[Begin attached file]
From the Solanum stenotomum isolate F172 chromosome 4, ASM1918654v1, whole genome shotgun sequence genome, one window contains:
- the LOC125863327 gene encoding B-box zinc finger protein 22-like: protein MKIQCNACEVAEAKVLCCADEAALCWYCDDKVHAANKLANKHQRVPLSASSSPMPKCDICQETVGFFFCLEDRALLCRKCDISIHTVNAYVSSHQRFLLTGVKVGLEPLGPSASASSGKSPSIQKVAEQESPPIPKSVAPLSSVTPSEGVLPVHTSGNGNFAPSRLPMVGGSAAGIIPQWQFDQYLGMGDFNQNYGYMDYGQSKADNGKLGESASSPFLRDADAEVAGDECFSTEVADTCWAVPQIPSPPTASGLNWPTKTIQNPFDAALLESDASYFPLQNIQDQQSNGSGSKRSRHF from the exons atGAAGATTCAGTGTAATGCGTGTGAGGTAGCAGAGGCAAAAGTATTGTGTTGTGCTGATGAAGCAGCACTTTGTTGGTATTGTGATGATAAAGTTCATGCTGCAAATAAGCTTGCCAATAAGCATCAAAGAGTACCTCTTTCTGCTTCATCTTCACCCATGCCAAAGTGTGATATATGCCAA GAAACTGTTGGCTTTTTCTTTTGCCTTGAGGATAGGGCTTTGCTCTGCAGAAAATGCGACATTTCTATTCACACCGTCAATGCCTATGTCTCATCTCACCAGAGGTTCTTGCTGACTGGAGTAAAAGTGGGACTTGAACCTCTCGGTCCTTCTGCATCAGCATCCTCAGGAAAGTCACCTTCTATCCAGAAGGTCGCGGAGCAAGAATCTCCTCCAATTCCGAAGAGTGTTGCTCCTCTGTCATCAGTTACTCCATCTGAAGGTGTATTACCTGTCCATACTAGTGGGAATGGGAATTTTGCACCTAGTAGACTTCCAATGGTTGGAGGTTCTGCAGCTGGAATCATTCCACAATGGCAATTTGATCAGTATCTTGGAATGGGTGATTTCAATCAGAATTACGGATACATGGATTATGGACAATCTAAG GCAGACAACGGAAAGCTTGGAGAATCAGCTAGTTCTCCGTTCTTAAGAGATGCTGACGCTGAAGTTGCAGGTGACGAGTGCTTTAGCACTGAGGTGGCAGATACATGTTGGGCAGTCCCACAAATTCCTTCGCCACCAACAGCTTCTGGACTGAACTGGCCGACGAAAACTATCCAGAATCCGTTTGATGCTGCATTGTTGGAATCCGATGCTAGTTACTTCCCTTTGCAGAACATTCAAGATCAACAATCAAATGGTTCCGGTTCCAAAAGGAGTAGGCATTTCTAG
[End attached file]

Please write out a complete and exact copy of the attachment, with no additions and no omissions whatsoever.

From the Solanum stenotomum isolate F172 chromosome 4, ASM1918654v1, whole genome shotgun sequence genome, one window contains:
- the LOC125863327 gene encoding B-box zinc finger protein 22-like: protein MKIQCNACEVAEAKVLCCADEAALCWYCDDKVHAANKLANKHQRVPLSASSSPMPKCDICQETVGFFFCLEDRALLCRKCDISIHTVNAYVSSHQRFLLTGVKVGLEPLGPSASASSGKSPSIQKVAEQESPPIPKSVAPLSSVTPSEGVLPVHTSGNGNFAPSRLPMVGGSAAGIIPQWQFDQYLGMGDFNQNYGYMDYGQSKADNGKLGESASSPFLRDADAEVAGDECFSTEVADTCWAVPQIPSPPTASGLNWPTKTIQNPFDAALLESDASYFPLQNIQDQQSNGSGSKRSRHF from the exons atGAAGATTCAGTGTAATGCGTGTGAGGTAGCAGAGGCAAAAGTATTGTGTTGTGCTGATGAAGCAGCACTTTGTTGGTATTGTGATGATAAAGTTCATGCTGCAAATAAGCTTGCCAATAAGCATCAAAGAGTACCTCTTTCTGCTTCATCTTCACCCATGCCAAAGTGTGATATATGCCAA GAAACTGTTGGCTTTTTCTTTTGCCTTGAGGATAGGGCTTTGCTCTGCAGAAAATGCGACATTTCTATTCACACCGTCAATGCCTATGTCTCATCTCACCAGAGGTTCTTGCTGACTGGAGTAAAAGTGGGACTTGAACCTCTCGGTCCTTCTGCATCAGCATCCTCAGGAAAGTCACCTTCTATCCAGAAGGTCGCGGAGCAAGAATCTCCTCCAATTCCGAAGAGTGTTGCTCCTCTGTCATCAGTTACTCCATCTGAAGGTGTATTACCTGTCCATACTAGTGGGAATGGGAATTTTGCACCTAGTAGACTTCCAATGGTTGGAGGTTCTGCAGCTGGAATCATTCCACAATGGCAATTTGATCAGTATCTTGGAATGGGTGATTTCAATCAGAATTACGGATACATGGATTATGGACAATCTAAG GCAGACAACGGAAAGCTTGGAGAATCAGCTAGTTCTCCGTTCTTAAGAGATGCTGACGCTGAAGTTGCAGGTGACGAGTGCTTTAGCACTGAGGTGGCAGATACATGTTGGGCAGTCCCACAAATTCCTTCGCCACCAACAGCTTCTGGACTGAACTGGCCGACGAAAACTATCCAGAATCCGTTTGATGCTGCATTGTTGGAATCCGATGCTAGTTACTTCCCTTTGCAGAACATTCAAGATCAACAATCAAATGGTTCCGGTTCCAAAAGGAGTAGGCATTTCTAG